12. The invention as defined in claim 1 wherein said pressure control means is a pressure regulator.
13. The invention as defined in claim 1 wherein said pressure control means is resilient open cell foam inserted between said first and second container in series between said hollow portion of said second container and said tube whereby as the pressure increases in said first container relative to said second container said flow through said tube is reduced by compressing said foam thereby.
14. The invention as defined in claim 1 wherein said hollow portion of said first container is sealed.
15. The invention as defined in claim 1 wherein said valve means comprises a plurality of different volume settings.
16. The invention as defined in claim 1 wherein said volume control means comprises at least three different volume settings.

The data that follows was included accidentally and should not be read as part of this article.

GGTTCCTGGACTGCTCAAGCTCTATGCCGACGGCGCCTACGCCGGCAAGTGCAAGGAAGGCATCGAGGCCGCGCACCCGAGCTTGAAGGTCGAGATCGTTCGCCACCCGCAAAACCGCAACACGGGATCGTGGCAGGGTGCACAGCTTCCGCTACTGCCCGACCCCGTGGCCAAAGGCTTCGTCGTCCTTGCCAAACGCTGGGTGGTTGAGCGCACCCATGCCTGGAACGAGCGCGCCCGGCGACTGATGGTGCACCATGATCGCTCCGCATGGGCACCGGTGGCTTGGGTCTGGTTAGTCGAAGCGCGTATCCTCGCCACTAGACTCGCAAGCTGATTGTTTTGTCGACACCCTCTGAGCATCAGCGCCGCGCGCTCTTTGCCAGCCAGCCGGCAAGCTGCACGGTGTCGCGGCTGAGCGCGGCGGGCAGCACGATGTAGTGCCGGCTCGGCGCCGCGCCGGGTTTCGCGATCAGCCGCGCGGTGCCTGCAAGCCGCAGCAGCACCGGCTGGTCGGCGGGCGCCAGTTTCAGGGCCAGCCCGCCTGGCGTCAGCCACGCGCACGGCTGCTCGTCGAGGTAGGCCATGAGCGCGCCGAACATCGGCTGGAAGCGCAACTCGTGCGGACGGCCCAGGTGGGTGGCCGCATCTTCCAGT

17. The invention as defined in claim 1 wherein said pressure control means comprises a bellows actuated flow control whereby as the pressure in the hollow portion of said first container increases said flow to said means for infusing said liquid decreases.
18. The invention as defined in claim 1 wherein at least one surface of said pouch adjacent of said first container is metallic.
19. The invention as defined in claim 1 wherein said valve means is manually operated.
20. A temperature activated medication infusion pump comprising:
a first container having a central hollow portion containing a temperature expandable fluid, said expandable fluid being expandable through a selected range of temperatures;
a second container having a hollow central portion containing a liquid medication;
means for attaching said first container to said second container, whereby when said first container expands pressure is applied to said second container and the liquid medication therein;